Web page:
If David Cameron really wants to know the truth about the deal with Libya, the man who knows everything is standing right beside him, writes Channel 4 News correspondent Julian Rush:

Right from the moment secret talks began between the British government and the Libyans, the name of one senior diplomat keeps cropping up.

In 2003 Britain and the US began secret talks to persuade Colonel Gaddafi to abandon his plans to acquire nuclear weapons. Condoleezza Rice, then US National Security Advisor, headed the American team, Sir Nigel Sheinwald was Britain's man.

Those talks ended with Tony Blair famously meeting Colonel Gaddafi in his desert tent in March 2004 - with Sir Nigel at his side. Sir Nigel had been the diplomat who'd chaired a series of meetings in London with the Libyans to seal the deal.

Sir Nigel went on to draft the Memorandum of Understanding (MOU) that was eventually signed in Tripoli in May 2007, in the so-called "deal in the desert".

That MOU paved the way for the Prisoner Transfer Agreement at the centre of the allegations by US senators of BP lobbying. On the same day, Blair and Sir Nigel travelled to the Libyan city of Sirt to watch BP boss Tony Hayward sign a preliminary agreement for an oil and gas exploration deal worth some $900m.

Talk to Libyan ministers and diplomats and they'll speak of the "Nigel and Tony" double act.

Sir Nigel Sheinwald is now the British Ambassador in Washington.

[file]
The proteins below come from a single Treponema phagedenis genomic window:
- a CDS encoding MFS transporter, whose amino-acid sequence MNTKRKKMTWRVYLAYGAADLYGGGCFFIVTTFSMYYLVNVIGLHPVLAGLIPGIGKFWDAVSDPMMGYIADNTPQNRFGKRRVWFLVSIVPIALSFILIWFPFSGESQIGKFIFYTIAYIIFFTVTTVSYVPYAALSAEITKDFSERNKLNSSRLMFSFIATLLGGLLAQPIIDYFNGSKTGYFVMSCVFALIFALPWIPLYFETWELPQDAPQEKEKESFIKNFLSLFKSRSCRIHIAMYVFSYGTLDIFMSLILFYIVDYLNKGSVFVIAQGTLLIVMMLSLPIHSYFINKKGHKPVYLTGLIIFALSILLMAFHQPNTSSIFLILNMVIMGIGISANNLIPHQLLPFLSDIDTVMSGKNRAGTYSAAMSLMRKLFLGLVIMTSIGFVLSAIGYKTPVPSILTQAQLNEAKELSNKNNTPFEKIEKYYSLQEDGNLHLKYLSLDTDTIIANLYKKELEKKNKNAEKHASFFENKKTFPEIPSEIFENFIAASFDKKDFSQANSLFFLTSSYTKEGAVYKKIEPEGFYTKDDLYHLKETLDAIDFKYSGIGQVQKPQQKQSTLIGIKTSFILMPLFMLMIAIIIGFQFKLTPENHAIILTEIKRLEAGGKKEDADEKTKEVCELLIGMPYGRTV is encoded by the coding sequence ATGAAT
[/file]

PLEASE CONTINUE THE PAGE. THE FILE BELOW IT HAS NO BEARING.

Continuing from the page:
President Obama, in response to a further questions about the release of al-Megrahi, emphasised that Mr Cameron was "a British prime minister who shares our anger" and quickly re-directed the conversation to praise US-UK co-operation on counter-terrorism more generally.

Mr Obama appeared to accept Mr Cameron's rejection of a full enquiry into the matter after pointing out that the Scottish government had already held an inquiry.
He said: "We should have all the facts", adding that he was "confident that the prime minister will co-operate."

Earlier, Mr Cameron was forced to change his itinerary, in order to meet a group of senators who want a new investigation into the alleged links.

The prime minister initially turned down requests for a meeting with the senators. Mr Cameron said he could not fit the meeting into the "very full schedule" of his first official Washington visit.

But on Monday, a Downing Street spokesman said Mr Cameron had invited four senators to the British ambassador's residence.

"The prime minister recognises the strength of feeling and knows how important it is to reassure the families of the victims," the spokesman said.

Channel 4 News Political Editor Gary Gibbon blogs from Washington:
The talks [earlier] were dominated by Afghanistan, the draw-down, the remainder of the surge, the governance issues. The last of these featured very high in the chat.

In Kabul President Karzai was pretty brief in his words about how to reconcile the Taliban and that's because there is much still to be agreed.

David Cameron couldn't leave without some sort of gesture to the anti-BP anger so he agreed to ask Cabinet Secretary Sir Gus O'Donnell to see if there were more documents that might helpfully be released on the Prisoner Transfer Agreement history.

Read more

Meanwhile, the Camerons have given a painting to President Obama. It is by one of Samantha Cameron’s favourite artists, Ben Eine, and spells out "Twenty-first Century City". You can see it below.

(The painting given by Cameron to Barack Obama on his first official US trip as PM)